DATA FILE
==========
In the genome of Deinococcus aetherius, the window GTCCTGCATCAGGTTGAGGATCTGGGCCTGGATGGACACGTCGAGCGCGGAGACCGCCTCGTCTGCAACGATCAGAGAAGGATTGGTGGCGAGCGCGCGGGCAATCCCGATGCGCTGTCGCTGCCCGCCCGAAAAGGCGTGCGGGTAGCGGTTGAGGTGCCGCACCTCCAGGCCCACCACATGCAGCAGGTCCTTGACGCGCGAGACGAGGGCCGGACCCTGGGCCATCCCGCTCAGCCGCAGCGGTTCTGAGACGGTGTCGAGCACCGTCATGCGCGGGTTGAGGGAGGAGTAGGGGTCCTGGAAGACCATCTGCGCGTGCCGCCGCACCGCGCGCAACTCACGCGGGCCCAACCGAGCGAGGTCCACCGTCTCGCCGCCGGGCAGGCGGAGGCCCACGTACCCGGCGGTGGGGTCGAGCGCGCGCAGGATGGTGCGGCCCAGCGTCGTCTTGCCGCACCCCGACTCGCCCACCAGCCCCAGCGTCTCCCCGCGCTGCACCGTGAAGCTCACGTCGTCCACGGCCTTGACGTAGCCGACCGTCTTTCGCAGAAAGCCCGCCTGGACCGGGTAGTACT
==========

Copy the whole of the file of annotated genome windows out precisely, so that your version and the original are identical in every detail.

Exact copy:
In the genome of Deinococcus aetherius, the window GTCCTGCATCAGGTTGAGGATCTGGGCCTGGATGGACACGTCGAGCGCGGAGACCGCCTCGTCTGCAACGATCAGAGAAGGATTGGTGGCGAGCGCGCGGGCAATCCCGATGCGCTGTCGCTGCCCGCCCGAAAAGGCGTGCGGGTAGCGGTTGAGGTGCCGCACCTCCAGGCCCACCACATGCAGCAGGTCCTTGACGCGCGAGACGAGGGCCGGACCCTGGGCCATCCCGCTCAGCCGCAGCGGTTCTGAGACGGTGTCGAGCACCGTCATGCGCGGGTTGAGGGAGGAGTAGGGGTCCTGGAAGACCATCTGCGCGTGCCGCCGCACCGCGCGCAACTCACGCGGGCCCAACCGAGCGAGGTCCACCGTCTCGCCGCCGGGCAGGCGGAGGCCCACGTACCCGGCGGTGGGGTCGAGCGCGCGCAGGATGGTGCGGCCCAGCGTCGTCTTGCCGCACCCCGACTCGCCCACCAGCCCCAGCGTCTCCCCGCGCTGCACCGTGAAGCTCACGTCGTCCACGGCCTTGACGTAGCCGACCGTCTTTCGCAGAAAGCCCGCCTGGACCGGGTAGTACT